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Digital Convergence - My Thoughts Today
An ill-used association of words and pictures
feyeleanor
feyeleanor
Digital Convergence
I've just finished watching Steve Jobs' keynote from Macworld and am once more impressed by the focus that Apple can maintain on how technology fits into the lives of real people. Both Microsoft and the Linux lobby really need to take note of that, because whilst they both produce some interesting innovations I find it incredibly difficult to see how either fits into my life beyond word processing and computer games. And considering that I'm probably an alpha geek, I think that says a lot about the relevance of those systems to the real world.

Time Capsule is intriguing - especially as I've recently been looking at a wireless gateway/storage solution from Freecom. I'd really like to see an option for serving web content direct from it and possibly hosting an email server too - with more people on broadband these are becoming popular home server options and Apple could use their knack for elegant interfaces to make something consumer-friendly.

It's particularly nice to see the iPhone using positioning data to integrate with google maps and the inclusion of a decent mail application on the iPod Touch makes one much more attractive to me. Admittedly I'd really like to be able to justify an iPhone but the running costs still put me off, and I could live with only picking up e-mail and web pages at wifi hotspots. Also the introduction of the notes widget is opening up the possibilities of using both products as full-fledged PDAs: I bet I'm not the only Newton owner who salivates at that thought ;)

I wish Apple the best of luck with the new iTunes movie rental business as the pricing model seems fair and it's an interesting rethink of previous ways of offering video on demand. We occasionally use Virgin's VoD service but I can see Apple's offering making that redundant when they launch in the UK.

The only thing I'm slightly disappointed by is the failure of the rumoured MacTouch to materialise - come on guys, TabletPC-compatible touchscreens already work with OS X so why give us the TabletMac that so many of us would love to see. Sure it's not going to be a big seller compared to the MacBook, but there's enough of a market to keep several of the larger PC vendors interested and without a doubt a MacTouch could have the same impact as the iPhone has in the smartphone market.

Still I guess the MacBook Air addressed a fairly well-established need for an executive laptop that slips effortlessly into a chic designer briefcase. Admittedly that 13.3" screen is too big to fit in my handbag so I'll be sticking with the PC alternatives for the time being, but credit where credit is due - it's the coolest bit of kit I've seen in a long time. Intel have done a fantastic job shrinking the Core 2 processor die by 60%, but just as incredible is how small Apple have made the logic board. Most people though are mainly going to be struck by the "woot!!! Look at how slim the damn thing is. It looks like touching it should punch holes in the casing!" reaction that watching Steve pick it up on stage caused. Now just imagine an 11.1" version with a touch screen using multi-touch. Bye bye nasty trackpad, hello iPhone simplicity. I'd even be willing to live with an extra fraction of an inch thickness if necessary to house the same size battery...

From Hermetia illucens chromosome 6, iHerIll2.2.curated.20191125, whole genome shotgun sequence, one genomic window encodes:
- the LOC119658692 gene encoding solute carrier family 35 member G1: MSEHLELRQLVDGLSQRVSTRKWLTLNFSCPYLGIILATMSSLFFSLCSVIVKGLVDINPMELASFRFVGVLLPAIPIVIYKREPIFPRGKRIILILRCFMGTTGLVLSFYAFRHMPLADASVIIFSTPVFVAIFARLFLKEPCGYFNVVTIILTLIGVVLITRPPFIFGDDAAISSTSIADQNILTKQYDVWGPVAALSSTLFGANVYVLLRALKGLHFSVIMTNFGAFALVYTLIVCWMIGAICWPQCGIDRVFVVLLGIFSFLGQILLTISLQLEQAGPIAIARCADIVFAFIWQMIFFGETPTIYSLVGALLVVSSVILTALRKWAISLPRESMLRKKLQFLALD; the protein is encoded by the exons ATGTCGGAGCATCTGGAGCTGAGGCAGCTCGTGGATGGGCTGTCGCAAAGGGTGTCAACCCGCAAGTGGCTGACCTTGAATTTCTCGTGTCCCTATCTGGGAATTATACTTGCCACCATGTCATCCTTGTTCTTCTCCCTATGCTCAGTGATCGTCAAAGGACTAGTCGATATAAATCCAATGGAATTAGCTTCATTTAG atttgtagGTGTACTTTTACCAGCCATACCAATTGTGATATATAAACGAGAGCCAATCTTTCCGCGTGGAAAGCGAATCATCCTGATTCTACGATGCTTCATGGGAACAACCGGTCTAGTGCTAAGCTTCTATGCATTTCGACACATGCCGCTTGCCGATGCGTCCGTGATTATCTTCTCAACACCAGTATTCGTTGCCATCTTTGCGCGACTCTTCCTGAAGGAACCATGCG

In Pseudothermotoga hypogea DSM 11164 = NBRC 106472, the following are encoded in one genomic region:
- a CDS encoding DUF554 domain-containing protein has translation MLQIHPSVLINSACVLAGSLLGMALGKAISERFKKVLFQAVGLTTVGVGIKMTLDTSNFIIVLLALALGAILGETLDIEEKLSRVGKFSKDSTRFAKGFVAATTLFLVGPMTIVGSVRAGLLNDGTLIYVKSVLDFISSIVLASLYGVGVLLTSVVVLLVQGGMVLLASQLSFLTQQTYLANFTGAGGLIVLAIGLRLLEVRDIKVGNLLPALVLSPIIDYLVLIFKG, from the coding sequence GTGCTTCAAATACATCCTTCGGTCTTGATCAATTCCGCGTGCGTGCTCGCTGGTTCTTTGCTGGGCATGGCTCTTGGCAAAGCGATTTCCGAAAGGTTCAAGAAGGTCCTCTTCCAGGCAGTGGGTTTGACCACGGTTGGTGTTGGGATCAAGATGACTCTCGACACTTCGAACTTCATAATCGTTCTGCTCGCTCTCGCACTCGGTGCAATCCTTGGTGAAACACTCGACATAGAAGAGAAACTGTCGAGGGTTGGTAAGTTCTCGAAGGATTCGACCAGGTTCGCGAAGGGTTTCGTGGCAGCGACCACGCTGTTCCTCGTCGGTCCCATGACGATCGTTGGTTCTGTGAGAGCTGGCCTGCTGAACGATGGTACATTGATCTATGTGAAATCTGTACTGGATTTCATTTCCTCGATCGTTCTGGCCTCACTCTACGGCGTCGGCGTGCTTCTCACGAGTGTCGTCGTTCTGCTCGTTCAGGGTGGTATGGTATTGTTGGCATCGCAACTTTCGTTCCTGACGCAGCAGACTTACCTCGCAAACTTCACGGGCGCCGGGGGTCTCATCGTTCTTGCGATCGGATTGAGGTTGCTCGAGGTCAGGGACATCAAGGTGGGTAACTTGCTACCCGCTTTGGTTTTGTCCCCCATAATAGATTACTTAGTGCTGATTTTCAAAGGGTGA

Yay for another year of my fave tech company making brilliant new shiny toys >8D

today I am mostly: techno lust

2 opinions or participate
Comments
poggs From: poggs Date: January 16th, 2008 07:47 am (UTC) (permanent link)
The Air made me come over all unnecessary.

The only problem I can see with a touchscreen is a lack of keyboard. Granted, on a phone you're not likely to be writing large documents or drawing big pictures in OmniGraffle - but on a "portable computing device made of TEH SEX!!!11eleven", you are. So a keyboard would be quite useful.
feyeleanor From: feyeleanor Date: February 12th, 2008 04:42 pm (UTC) (permanent link)
The design I worked on in the 90's involved having two screens in a standard book arrangement and either of these could be switched to a software keyboard as desired. That way you still get the benefit of being able to type in large quantities of text without getting writer's cramp, but you don't need the weight that goes with a keyboard - although that'd probably be countered by the weight incurred armouring the screen surfaces!

The Air is apparently attracting more orders than the standard MacBook right now, so a lot of people have come over all unnecessary! The main thing apart from the cost that deters me is the use of a 1.8" HDD. The density of these is too low for a primary machine, and the availability when they need replacing/upgrading is woeful compared to picking up a 2.5" HDD on eBay ;)
2 opinions or participate